How to Cook the Perfect Steak - by Marcus Leach
Juicy, tender and full of flavour, a good steak takes some beating. However, get the cooking wrong and you can be left with a piece of meat as tough as leather. It might seem like a pretty simple thing to do, and once you know how, it really is, but this handy guide is a great starting point.
For me the process starts with the buying of the meat, which is always from a butcher for me. There is simply no comparison between a great grass-fed steak from the butcher, that has been dry-aged to maximise flavour, and those on offer at most supermarkets. It’s well worth the time and effort in sourcing a good piece of meat to start off with. After that the cooking is simply a case of bringing out the best of the produce.
- Remove the steak from the fridge a good few hours before you want to cook it, really important that it is at room temperature.
- Pat the steak dry to ensure there is no moisture, never a problem when buying a decent dry-aged steak from the butchers in my experience, but some shop bought ones (if that's the route you have gone down) can be a little wet.
- Get a griddle or cast iron pan up to maximum heat. I usually have mine over the hottest ring on the gas hob and let it sit for at least ten minutes until it is sizzles.
- Lightly season your steak with a pinch of sea salt flakes and cracked black pepper.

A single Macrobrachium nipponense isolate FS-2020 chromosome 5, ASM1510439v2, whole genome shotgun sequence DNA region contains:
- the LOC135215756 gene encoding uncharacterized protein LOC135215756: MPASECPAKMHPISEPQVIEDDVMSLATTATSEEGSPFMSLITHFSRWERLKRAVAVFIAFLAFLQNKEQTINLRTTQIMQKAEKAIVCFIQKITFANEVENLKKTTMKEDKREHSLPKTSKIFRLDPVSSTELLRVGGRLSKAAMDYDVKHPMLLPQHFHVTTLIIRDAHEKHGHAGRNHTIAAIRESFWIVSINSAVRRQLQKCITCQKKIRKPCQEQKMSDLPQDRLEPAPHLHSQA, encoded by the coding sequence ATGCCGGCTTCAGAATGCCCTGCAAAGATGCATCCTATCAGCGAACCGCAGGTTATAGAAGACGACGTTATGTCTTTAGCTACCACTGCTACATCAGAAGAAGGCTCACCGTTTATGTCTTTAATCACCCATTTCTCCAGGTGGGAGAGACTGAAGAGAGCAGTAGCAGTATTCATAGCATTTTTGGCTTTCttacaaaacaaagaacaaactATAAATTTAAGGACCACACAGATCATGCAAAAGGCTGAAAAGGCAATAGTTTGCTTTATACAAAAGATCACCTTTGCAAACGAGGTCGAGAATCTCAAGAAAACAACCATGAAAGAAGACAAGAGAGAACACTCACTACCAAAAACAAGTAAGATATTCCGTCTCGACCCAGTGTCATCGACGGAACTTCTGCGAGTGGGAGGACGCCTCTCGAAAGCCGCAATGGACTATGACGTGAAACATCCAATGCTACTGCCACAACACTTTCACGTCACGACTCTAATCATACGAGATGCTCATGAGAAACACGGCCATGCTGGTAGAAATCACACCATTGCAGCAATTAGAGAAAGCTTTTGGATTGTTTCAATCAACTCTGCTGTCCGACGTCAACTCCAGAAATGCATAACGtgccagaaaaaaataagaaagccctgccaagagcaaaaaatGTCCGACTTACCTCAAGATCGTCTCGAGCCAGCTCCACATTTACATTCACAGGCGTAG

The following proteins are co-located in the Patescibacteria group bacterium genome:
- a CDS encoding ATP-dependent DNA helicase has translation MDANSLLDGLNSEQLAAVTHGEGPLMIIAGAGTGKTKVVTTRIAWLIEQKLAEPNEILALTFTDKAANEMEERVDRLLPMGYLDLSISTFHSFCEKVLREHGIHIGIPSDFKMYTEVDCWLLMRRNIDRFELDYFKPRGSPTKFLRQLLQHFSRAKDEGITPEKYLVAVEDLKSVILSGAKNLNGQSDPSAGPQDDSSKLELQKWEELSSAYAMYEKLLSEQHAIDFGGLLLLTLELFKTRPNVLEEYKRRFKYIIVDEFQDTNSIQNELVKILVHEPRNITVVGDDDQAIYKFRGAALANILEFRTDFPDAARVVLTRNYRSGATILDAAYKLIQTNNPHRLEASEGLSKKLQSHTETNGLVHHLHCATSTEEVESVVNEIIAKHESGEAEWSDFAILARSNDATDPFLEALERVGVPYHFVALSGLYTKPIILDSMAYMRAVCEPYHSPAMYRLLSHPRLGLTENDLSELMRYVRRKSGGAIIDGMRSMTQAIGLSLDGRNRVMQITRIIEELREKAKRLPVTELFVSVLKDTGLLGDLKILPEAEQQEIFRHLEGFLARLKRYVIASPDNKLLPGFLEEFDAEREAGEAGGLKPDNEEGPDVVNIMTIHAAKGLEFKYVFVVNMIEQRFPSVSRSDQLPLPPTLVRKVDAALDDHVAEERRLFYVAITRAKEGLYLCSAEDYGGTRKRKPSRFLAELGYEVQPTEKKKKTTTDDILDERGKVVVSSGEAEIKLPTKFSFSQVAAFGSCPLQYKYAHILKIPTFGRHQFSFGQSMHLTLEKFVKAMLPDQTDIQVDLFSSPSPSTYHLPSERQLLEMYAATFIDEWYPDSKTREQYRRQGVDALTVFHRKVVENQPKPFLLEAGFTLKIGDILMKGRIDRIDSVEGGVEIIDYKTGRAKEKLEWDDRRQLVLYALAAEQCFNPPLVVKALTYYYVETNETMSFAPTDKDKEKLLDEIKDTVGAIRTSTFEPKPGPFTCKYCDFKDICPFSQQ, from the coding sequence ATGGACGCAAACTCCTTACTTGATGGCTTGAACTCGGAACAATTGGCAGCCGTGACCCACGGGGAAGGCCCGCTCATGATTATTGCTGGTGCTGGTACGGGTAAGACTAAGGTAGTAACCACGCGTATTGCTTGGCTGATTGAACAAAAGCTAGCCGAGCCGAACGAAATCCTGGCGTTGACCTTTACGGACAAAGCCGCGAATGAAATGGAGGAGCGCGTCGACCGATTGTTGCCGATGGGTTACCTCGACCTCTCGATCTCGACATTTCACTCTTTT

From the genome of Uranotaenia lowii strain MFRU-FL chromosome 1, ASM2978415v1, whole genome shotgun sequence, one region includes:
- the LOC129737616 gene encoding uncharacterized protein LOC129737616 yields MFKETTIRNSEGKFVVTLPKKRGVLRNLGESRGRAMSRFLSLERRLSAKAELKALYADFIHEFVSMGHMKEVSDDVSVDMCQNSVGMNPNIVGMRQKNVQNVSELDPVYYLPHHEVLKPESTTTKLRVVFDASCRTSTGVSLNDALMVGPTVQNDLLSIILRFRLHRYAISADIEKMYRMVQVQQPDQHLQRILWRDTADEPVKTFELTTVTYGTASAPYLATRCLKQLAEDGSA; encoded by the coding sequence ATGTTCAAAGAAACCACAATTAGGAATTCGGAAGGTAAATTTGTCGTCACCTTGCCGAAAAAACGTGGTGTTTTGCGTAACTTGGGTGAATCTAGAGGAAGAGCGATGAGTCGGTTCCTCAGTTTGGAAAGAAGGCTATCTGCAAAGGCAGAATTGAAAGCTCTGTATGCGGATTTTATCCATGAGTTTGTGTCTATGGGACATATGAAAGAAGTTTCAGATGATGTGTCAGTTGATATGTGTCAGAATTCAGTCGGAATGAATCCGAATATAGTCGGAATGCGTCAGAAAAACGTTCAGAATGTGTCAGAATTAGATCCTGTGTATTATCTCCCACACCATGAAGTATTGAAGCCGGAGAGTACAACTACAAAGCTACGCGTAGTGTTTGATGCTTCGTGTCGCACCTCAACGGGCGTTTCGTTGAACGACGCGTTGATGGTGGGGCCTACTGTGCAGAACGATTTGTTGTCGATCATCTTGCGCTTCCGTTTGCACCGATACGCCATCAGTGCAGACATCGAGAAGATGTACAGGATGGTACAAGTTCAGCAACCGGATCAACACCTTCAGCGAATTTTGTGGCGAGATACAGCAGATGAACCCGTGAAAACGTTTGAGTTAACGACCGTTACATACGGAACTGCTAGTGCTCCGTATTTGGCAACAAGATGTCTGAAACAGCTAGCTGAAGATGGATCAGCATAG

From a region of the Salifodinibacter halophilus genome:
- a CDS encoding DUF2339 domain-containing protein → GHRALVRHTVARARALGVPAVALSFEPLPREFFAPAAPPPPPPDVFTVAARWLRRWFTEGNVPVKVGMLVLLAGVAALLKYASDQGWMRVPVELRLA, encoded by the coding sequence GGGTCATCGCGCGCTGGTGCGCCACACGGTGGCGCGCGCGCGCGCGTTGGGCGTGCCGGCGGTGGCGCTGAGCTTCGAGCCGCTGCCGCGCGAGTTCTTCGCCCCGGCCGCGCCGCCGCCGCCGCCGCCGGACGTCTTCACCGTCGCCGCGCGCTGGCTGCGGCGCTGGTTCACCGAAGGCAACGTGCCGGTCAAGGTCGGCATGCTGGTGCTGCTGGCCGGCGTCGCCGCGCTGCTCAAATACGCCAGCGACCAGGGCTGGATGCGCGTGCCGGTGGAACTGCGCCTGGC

- Place in the searing hot pan and cook. Personally I don't buy into the regular turning of the steak, opting instead to cook it on one side, turn, cook it on the other and remove to allow it to rest.
- With the above in mind cook on one side for between 2-4 minutes, depending how you like your steak cooked, before turning and cooking for the same amount on the other side*.
- Remove from the pan and place on a warm plate or board and allow to rest for five minutes (can rest in a very low temperature oven).
- Serve with your choice of sides. Personally I love a piece of bone marrow and steamed green beans with mine. Simple but it's all about the meat.
*It's difficult to give exact times, as it depends on a few variables, such as thickness of steak and also if it is on the bone or not. However, I am a fan of rare beef, so less is more for me. A general rule of thumb is that the firmer the steak is to the touch the more well done it is.